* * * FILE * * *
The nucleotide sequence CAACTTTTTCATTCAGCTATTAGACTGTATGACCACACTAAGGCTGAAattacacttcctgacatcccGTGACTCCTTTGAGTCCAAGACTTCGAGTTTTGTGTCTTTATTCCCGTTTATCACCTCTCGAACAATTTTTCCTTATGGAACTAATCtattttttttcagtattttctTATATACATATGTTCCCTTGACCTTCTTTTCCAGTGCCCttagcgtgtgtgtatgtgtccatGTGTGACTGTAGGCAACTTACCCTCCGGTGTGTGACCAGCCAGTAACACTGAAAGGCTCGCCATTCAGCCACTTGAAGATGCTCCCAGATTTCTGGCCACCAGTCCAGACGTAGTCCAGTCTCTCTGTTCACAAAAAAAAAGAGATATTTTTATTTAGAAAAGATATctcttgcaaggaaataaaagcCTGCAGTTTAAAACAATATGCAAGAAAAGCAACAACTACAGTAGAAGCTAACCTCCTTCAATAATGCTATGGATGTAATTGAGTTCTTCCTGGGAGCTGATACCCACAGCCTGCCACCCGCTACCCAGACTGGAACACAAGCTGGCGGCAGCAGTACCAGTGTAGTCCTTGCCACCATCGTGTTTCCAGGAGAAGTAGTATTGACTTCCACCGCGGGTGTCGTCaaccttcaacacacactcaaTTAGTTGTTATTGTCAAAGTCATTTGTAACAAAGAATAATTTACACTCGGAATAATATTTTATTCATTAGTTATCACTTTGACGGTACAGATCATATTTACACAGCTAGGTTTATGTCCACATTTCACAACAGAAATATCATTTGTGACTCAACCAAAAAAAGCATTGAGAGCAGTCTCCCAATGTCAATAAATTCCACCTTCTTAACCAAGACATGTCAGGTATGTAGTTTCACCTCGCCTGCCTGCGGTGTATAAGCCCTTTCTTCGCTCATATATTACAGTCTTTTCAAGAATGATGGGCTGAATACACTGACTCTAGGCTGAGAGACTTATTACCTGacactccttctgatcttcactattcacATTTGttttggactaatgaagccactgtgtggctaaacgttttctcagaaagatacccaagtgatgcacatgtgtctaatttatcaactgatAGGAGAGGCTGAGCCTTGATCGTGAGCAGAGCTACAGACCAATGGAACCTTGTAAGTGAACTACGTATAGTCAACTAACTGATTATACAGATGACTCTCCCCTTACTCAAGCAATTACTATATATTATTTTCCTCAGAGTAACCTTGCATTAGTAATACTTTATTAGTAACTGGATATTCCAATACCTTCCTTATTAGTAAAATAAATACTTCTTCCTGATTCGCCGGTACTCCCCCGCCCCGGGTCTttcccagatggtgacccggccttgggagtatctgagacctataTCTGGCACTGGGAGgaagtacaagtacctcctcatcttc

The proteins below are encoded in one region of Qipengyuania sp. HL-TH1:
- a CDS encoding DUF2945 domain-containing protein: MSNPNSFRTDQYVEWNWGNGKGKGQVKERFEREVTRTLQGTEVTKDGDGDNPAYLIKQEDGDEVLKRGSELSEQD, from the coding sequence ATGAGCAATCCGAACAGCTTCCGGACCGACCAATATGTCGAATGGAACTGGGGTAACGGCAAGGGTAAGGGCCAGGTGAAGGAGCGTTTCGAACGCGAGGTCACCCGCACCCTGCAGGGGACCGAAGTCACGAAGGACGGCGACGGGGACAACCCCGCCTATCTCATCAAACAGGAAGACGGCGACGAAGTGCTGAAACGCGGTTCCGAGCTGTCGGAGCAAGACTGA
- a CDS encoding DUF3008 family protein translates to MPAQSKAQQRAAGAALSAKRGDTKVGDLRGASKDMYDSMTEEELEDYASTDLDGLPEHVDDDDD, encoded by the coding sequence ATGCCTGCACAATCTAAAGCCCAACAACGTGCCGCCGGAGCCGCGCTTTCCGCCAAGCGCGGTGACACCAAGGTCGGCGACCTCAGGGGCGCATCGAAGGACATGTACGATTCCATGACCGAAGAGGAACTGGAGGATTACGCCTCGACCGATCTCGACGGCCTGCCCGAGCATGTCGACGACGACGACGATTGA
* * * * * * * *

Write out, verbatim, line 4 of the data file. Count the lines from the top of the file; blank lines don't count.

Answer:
- a CDS encoding DUF3008 family protein translates to MPAQSKAQQRAAGAALSAKRGDTKVGDLRGASKDMYDSMTEEELEDYASTDLDGLPEHVDDDDD, encoded by the coding sequence ATGCCTGCACAATCTAAAGCCCAACAACGTGCCGCCGGAGCCGCGCTTTCCGCCAAGCGCGGTGACACCAAGGTCGGCGACCTCAGGGGCGCATCGAAGGACATGTACGATTCCATGACCGAAGAGGAACTGGAGGATTACGCCTCGACCGATCTCGACGGCCTGCCCGAGCATGTCGACGACGACGACGATTGA